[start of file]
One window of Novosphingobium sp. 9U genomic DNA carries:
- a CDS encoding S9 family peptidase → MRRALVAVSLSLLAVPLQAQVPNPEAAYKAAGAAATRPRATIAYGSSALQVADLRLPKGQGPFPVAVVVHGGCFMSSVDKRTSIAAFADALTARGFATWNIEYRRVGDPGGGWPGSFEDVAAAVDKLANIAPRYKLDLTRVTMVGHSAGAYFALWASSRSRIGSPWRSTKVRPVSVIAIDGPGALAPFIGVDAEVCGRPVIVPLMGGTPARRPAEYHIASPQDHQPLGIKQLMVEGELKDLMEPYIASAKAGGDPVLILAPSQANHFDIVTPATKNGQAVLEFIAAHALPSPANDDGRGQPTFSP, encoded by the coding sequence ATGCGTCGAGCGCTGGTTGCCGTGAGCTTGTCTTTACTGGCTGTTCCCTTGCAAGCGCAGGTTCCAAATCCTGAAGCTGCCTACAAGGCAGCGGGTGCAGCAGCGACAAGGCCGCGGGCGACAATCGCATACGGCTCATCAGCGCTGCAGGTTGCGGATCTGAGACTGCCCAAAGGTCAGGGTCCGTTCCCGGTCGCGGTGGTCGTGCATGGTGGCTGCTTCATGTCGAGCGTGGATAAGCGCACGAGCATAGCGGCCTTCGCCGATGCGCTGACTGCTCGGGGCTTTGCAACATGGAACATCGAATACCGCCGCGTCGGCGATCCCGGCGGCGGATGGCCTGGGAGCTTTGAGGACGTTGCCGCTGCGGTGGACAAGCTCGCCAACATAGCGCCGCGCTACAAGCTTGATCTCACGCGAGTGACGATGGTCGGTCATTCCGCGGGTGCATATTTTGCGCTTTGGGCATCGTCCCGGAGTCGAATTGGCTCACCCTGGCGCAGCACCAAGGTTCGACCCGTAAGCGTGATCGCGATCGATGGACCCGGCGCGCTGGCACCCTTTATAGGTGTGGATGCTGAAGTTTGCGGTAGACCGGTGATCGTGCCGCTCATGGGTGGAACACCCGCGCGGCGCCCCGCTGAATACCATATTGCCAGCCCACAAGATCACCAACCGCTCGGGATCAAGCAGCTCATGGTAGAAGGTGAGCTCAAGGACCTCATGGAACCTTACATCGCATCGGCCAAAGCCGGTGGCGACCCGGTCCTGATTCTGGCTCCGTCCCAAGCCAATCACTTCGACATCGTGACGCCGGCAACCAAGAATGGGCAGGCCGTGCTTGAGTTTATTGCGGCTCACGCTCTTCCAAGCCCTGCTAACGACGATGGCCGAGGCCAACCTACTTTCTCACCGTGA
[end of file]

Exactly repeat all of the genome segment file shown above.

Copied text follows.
One window of Novosphingobium sp. 9U genomic DNA carries:
- a CDS encoding S9 family peptidase → MRRALVAVSLSLLAVPLQAQVPNPEAAYKAAGAAATRPRATIAYGSSALQVADLRLPKGQGPFPVAVVVHGGCFMSSVDKRTSIAAFADALTARGFATWNIEYRRVGDPGGGWPGSFEDVAAAVDKLANIAPRYKLDLTRVTMVGHSAGAYFALWASSRSRIGSPWRSTKVRPVSVIAIDGPGALAPFIGVDAEVCGRPVIVPLMGGTPARRPAEYHIASPQDHQPLGIKQLMVEGELKDLMEPYIASAKAGGDPVLILAPSQANHFDIVTPATKNGQAVLEFIAAHALPSPANDDGRGQPTFSP, encoded by the coding sequence ATGCGTCGAGCGCTGGTTGCCGTGAGCTTGTCTTTACTGGCTGTTCCCTTGCAAGCGCAGGTTCCAAATCCTGAAGCTGCCTACAAGGCAGCGGGTGCAGCAGCGACAAGGCCGCGGGCGACAATCGCATACGGCTCATCAGCGCTGCAGGTTGCGGATCTGAGACTGCCCAAAGGTCAGGGTCCGTTCCCGGTCGCGGTGGTCGTGCATGGTGGCTGCTTCATGTCGAGCGTGGATAAGCGCACGAGCATAGCGGCCTTCGCCGATGCGCTGACTGCTCGGGGCTTTGCAACATGGAACATCGAATACCGCCGCGTCGGCGATCCCGGCGGCGGATGGCCTGGGAGCTTTGAGGACGTTGCCGCTGCGGTGGACAAGCTCGCCAACATAGCGCCGCGCTACAAGCTTGATCTCACGCGAGTGACGATGGTCGGTCATTCCGCGGGTGCATATTTTGCGCTTTGGGCATCGTCCCGGAGTCGAATTGGCTCACCCTGGCGCAGCACCAAGGTTCGACCCGTAAGCGTGATCGCGATCGATGGACCCGGCGCGCTGGCACCCTTTATAGGTGTGGATGCTGAAGTTTGCGGTAGACCGGTGATCGTGCCGCTCATGGGTGGAACACCCGCGCGGCGCCCCGCTGAATACCATATTGCCAGCCCACAAGATCACCAACCGCTCGGGATCAAGCAGCTCATGGTAGAAGGTGAGCTCAAGGACCTCATGGAACCTTACATCGCATCGGCCAAAGCCGGTGGCGACCCGGTCCTGATTCTGGCTCCGTCCCAAGCCAATCACTTCGACATCGTGACGCCGGCAACCAAGAATGGGCAGGCCGTGCTTGAGTTTATTGCGGCTCACGCTCTTCCAAGCCCTGCTAACGACGATGGCCGAGGCCAACCTACTTTCTCACCGTGA